Thursday, 30 April 2009

New Zealand’s Most English City: Christchurch

Wherever I’ve travelled in the World, or at least whenever I’ve done so with at least one other person, I’ve become distracted by the propensity of travelling companions to remark on the similarities between the far-flung place just arrived in, and some part of the sceptred British Isles.

This belief/need to believe that we are actually in familiar surroundings has obviously been prevalent for quite come time; witness the British-born place names which litter the hitherto largely-well named corners of the Globe.

Now, I will reveal to you why I am so distracted by these comparisons between Wigan and West Virginia, Falkirk and Fukuoka: it is because not one of these places ever looks even vaguely like the location that the desperate-to-feel-at-home traveller convinces themselves that it does.

Nowhere, it is my avowed contention, looks more like anywhere but itself. Indeed, were the World a litany of exact facsimiles of natural landscape or built environment, then the very act of travelling would be rendered a good deal less interesting than it actually is.

So, get this: Christchurch is not an English city. Nor is it New Zealand’s most English city. It is a fairly large town (if you insist on making domestic comparisons) miles from almost anywhere, on the other side of the World, in New Zealand, that does not look like it is anything other than just that. And, if I may absolutely and irrefutably prove my point by reverse argument, it is by saying that in all my travels around England, visiting almost every city and a good many towns, not once have I heard so much as a single, solitary soul say ‘ooh, this is just like Christchurch on South Island in New Zealand.’

That being dealt with, I’m happy to report that Christchurch is also quite a nice place. True, the entire place closes down at 5.30pm each evening. Almost no-one lives in the city centre and there’s clearly a lack of money to keep businesses going or vacant plots developed. A particularly derelict shack is advertised by an enthusiastic (if not delirious) estate agent as ‘benefitting from years of deferred maintenance.’

Perhaps Christchurch is the spiritual home of the ultimate understatements. It was from here that Captain Robert Falcon Scott set off on his ill-fated quest to be the first to reach the South Pole, with his expeditionary companion Lawrence Oates uttering the immortal words ‘I am just going outside and may be some time’ before heading into an Antarctic blizzard and the most honourable of suicides.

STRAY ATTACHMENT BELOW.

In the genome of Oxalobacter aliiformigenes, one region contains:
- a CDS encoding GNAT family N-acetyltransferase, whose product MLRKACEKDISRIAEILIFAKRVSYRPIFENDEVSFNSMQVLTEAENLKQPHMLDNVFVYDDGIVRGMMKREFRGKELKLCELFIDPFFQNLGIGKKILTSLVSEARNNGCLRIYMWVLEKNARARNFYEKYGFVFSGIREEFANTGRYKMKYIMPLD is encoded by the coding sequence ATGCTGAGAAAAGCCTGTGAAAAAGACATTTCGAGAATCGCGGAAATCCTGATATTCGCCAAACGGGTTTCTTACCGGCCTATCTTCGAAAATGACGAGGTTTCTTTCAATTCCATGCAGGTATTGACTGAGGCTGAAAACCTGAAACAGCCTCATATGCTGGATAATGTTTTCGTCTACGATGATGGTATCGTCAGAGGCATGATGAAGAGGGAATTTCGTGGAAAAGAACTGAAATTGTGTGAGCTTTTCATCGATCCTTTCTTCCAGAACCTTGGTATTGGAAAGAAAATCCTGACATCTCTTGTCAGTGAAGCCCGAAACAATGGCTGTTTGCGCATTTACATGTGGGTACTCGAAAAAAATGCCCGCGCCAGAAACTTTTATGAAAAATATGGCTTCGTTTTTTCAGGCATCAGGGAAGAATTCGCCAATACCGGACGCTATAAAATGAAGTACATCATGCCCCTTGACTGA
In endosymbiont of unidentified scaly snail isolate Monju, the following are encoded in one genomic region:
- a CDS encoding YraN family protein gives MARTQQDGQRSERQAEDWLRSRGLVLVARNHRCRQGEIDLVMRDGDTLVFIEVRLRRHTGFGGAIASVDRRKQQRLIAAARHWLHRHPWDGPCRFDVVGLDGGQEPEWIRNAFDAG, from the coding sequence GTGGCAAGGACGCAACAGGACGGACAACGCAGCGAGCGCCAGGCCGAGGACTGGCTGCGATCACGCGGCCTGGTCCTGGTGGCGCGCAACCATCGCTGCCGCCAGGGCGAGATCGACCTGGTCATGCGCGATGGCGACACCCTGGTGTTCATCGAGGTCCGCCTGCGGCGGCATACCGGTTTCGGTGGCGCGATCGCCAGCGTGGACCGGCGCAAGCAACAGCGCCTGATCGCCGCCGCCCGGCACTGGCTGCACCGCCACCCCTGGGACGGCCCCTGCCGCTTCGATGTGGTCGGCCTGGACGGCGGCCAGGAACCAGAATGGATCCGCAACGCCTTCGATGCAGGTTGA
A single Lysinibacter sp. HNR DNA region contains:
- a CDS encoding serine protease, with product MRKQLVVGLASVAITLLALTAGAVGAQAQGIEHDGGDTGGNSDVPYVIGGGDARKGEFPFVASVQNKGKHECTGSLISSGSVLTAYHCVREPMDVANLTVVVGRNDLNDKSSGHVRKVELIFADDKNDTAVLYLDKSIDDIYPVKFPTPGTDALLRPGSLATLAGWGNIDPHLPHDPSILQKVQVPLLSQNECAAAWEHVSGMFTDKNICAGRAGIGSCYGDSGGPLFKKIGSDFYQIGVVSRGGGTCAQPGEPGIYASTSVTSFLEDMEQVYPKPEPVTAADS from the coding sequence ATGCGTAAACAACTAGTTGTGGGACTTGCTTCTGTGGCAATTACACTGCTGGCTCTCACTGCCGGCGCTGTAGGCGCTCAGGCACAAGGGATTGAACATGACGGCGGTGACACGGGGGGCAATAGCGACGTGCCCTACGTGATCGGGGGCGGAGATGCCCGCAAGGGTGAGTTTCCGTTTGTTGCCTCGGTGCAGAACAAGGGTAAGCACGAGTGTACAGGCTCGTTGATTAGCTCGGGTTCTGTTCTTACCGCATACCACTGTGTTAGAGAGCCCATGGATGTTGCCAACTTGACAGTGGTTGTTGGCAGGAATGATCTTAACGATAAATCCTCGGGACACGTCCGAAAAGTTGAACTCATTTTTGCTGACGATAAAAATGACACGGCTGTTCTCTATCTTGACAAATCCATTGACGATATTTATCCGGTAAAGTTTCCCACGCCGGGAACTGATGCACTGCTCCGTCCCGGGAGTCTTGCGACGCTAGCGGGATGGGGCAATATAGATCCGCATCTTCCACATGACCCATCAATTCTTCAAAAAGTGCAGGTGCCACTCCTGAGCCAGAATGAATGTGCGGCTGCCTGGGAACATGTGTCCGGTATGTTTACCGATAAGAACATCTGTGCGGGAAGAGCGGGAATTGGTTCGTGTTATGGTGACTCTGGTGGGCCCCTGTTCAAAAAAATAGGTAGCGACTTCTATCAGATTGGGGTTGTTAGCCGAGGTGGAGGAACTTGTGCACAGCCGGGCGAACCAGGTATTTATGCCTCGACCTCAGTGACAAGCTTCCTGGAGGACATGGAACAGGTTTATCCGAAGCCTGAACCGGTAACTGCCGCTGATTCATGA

The best, though rather kitsch, way to get around ‘Chch’ (as the locals write it, but never say it) is by one of the restored trams which loop the city centre and afford the rider unlimited hop-on and hop-off travel for the price of a daily ticket.

There’s a handy commentary and warning of approaching stops and sights, but it’s no municipally-subsidised public service. It’s priced, instead, for the visitor market – so enjoy it as a tour rather than calculating the dollars per kilometre equivalent cost.

The recurring theme of Christchurch is undoubtedly parks. There are green spaces at almost every turn – some simple expanses of lawn and regimented trees; some, like the Botanic Gardens, World-class examples of their type. It’s a hard heart that fails to acknowledge just how pleasant the surroundings are, though some of the architecture runs the horticultural excellence a close race.

Regent Street is a fabulous example of the Spanish Mission style and, at the other end of the scale, the Christchurch Art Gallery is a modern palace of soaring glass and steel, encasing sinuous balconies and international-standard exhibition space.

Cathedral Square is the centre of daytime activity in the city, with market stalls and pavement cafes occupying the space between the Anglican Cathedral, some of Christchurch’s most historic buildings, a little modern sculpture and some pretty unremarkable, stumpy tower blocks. The tram and almost all bus routes converge here.

Those of a sweet-toothed disposition could do very much worse than seek out the Copenhagen Bakery on Armagh Street. Indeed, those of a savoury-toothed disposition won’t be disappointed either, at this award-winning café, patisserie and bakery with its cascading displays of freshly-crafted goodies. It’s also a particularly good choice for breakfast.

Beyond the hotel iterations, the dusk-induced closure of almost everything in central Christchurch tends to restrict the choice of restaurants for dinner. Two that stand out, however, are Cook ‘N’ With Gas on Gloucester Street (specialising in New Zealand lamb and beef) and the quirky wine bar cum Italian restaurant The Bicycle Thief on Latimer Square.

Named after a 1948 Italian film - 'Ladri di Biciclette' – it’s a small but popular after-work drinking spot, which merges into an atmospheric restaurant serving excellent pizza, pasta and other Italian specialities. The barman, in particular, is worthy of note as the mixer of mean cocktails and an encyclopaedic knowledge of his spirits, wines and beers.

Despite Christchurch’s exceptionally friendly daytime disposition, the lack of organised or commercial activity after dark does leave the city centre somewhat at the mercy of less salubrious residents and blow-throughs. For this reason, it’s wise to make use of one of the plentiful cabs for the ride home, which of course the restaurant will be happy to call.

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